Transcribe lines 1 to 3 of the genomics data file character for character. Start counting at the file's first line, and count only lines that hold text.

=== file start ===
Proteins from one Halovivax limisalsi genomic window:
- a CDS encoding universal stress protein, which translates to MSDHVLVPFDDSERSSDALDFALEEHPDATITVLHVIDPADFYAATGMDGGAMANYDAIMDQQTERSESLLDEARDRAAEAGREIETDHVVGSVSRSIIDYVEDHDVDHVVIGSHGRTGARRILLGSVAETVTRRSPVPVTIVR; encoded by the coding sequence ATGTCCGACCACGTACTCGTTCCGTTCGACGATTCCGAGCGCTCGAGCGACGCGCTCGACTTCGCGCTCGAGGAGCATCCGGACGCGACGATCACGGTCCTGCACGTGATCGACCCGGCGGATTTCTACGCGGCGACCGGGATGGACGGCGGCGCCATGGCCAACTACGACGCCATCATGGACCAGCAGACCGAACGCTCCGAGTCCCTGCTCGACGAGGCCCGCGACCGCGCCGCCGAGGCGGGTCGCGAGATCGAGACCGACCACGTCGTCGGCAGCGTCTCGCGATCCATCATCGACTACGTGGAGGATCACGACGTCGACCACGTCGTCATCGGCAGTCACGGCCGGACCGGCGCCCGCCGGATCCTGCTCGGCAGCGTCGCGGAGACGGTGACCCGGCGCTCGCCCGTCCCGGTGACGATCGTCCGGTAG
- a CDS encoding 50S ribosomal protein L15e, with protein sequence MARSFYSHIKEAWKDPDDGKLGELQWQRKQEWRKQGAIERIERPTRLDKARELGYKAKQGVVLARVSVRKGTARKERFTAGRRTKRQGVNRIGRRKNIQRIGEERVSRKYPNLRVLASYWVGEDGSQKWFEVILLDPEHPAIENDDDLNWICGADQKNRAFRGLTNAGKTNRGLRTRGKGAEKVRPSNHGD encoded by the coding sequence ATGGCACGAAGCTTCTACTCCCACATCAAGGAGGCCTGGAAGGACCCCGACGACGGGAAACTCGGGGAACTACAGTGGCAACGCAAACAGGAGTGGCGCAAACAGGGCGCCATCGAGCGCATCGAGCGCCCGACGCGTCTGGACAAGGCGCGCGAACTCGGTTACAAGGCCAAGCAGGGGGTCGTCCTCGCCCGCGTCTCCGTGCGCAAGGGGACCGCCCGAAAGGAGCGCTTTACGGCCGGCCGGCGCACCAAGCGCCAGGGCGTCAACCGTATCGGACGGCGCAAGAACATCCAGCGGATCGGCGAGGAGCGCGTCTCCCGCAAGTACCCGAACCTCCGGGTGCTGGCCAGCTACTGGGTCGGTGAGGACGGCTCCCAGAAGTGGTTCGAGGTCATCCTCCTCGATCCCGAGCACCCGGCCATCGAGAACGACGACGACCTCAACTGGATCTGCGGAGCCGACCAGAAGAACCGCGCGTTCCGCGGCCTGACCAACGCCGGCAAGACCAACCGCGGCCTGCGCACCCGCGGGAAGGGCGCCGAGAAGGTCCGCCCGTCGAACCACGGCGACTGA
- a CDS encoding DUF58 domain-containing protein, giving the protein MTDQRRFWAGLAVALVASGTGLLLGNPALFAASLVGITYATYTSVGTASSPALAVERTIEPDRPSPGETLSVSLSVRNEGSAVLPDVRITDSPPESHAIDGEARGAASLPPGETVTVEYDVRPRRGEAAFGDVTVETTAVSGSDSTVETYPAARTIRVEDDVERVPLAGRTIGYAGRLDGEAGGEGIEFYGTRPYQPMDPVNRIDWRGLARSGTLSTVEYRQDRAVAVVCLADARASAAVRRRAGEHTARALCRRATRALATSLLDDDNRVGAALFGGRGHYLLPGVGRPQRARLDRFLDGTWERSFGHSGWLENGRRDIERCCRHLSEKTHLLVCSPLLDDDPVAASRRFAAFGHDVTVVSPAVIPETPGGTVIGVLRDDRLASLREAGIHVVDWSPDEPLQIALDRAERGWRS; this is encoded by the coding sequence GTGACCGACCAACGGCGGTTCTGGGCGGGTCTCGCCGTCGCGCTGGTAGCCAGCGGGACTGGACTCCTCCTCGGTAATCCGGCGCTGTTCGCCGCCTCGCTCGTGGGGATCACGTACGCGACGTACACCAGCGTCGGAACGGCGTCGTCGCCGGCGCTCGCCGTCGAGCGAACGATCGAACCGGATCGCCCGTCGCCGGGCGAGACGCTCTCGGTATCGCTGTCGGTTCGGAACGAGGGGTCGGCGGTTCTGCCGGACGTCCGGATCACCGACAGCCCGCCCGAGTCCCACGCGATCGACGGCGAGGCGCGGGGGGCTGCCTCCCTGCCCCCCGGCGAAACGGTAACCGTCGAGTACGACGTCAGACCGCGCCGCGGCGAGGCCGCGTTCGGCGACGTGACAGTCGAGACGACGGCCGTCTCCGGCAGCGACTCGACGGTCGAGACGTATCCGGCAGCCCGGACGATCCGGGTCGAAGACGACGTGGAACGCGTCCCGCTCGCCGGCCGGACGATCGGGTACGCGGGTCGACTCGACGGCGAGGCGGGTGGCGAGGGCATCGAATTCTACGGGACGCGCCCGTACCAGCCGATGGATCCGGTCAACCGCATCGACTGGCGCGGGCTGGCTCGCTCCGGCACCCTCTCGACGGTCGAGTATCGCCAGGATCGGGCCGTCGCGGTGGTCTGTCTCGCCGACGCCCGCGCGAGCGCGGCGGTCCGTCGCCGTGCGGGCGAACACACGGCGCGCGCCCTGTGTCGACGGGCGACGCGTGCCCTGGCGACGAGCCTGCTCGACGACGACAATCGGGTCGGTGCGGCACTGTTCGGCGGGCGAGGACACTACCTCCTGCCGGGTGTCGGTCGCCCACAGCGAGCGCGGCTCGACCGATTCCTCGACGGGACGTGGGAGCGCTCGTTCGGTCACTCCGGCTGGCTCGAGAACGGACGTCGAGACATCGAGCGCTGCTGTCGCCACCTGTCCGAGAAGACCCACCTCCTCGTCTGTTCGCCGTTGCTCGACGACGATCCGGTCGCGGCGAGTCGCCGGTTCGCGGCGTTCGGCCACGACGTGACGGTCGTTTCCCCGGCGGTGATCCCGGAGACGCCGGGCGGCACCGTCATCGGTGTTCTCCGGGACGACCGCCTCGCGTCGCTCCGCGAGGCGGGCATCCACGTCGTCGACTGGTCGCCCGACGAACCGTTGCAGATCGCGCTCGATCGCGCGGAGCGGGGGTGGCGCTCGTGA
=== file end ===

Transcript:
Proteins from one Halovivax limisalsi genomic window:
- a CDS encoding universal stress protein, which translates to MSDHVLVPFDDSERSSDALDFALEEHPDATITVLHVIDPADFYAATGMDGGAMANYDAIMDQQTERSESLLDEARDRAAEAGREIETDHVVGSVSRSIIDYVEDHDVDHVVIGSHGRTGARRILLGSVAETVTRRSPVPVTIVR; encoded by the coding sequence ATGTCCGACCACGTACTCGTTCCGTTCGACGATTCCGAGCGCTCGAGCGACGCGCTCGACTTCGCGCTCGAGGAGCATCCGGACGCGACGATCACGGTCCTGCACGTGATCGACCCGGCGGATTTCTACGCGGCGACCGGGATGGACGGCGGCGCCATGGCCAACTACGACGCCATCATGGACCAGCAGACCGAACGCTCCGAGTCCCTGCTCGACGAGGCCCGCGACCGCGCCGCCGAGGCGGGTCGCGAGATCGAGACCGACCACGTCGTCGGCAGCGTCTCGCGATCCATCATCGACTACGTGGAGGATCACGACGTCGACCACGTCGTCATCGGCAGTCACGGCCGGACCGGCGCCCGCCGGATCCTGCTCGGCAGCGTCGCGGAGACGGTGACCCGGCGCTCGCCCGTCCCGGTGACGATCGTCCGGTAG
- a CDS encoding 50S ribosomal protein L15e, with protein sequence MARSFYSHIKEAWKDPDDGKLGELQWQRKQEWRKQGAIERIERPTRLDKARELGYKAKQGVVLARVSVRKGTARKERFTAGRRTKRQGVNRIGRRKNIQRIGEERVSRKYPNLRVLASYWVGEDGSQKWFEVILLDPEHPAIENDDDLNWICGADQKNRAFRGLTNAGKTNRGLRTRGKGAEKVRPSNHGD encoded by the coding sequence ATGGCACGAAGCTTCTACTCCCACATCAAGGAGGCCTGGAAGGACCCCGACGACGGGAAACTCGGGGAACTACAGTGGCAACGCAAACAGGAGTGGCGCAAACAGGGCGCCATCGAGCGCATCGAGCGCCCGACGCGTCTGGACAAGGCGCGCGAACTCGGTTACAAGGCCAAGCAGGGGGTCGTCCTCGCCCGCGTCTCCGTGCGCAAGGGGACCGCCCGAAAGGAGCGCTTTACGGCCGGCCGGCGCACCAAGCGCCAGGGCGTCAACCGTATCGGACGGCGCAAGAACATCCAGCGGATCGGCGAGGAGCGCGTCTCCCGCAAGTACCCGAACCTCCGGGTGCTGGCCAGCTACTGGGTCGGTGAGGACGGCTCCCAGAAGTGGTTCGAGGTCATCCTCCTCGATCCCGAGCACCCGGCCATCGAGAACGACGACGACCTCAACTGGATCTGCGGAGCCGACCAGAAGAACCGCGCGTTCCGCGGCCTGACCAACGCCGGCAAGACCAACCGCGGCCTGCGCACCCGCGGGAAGGGCGCCGAGAAGGTCCGCCCGTCGAACCACGGCGACTGA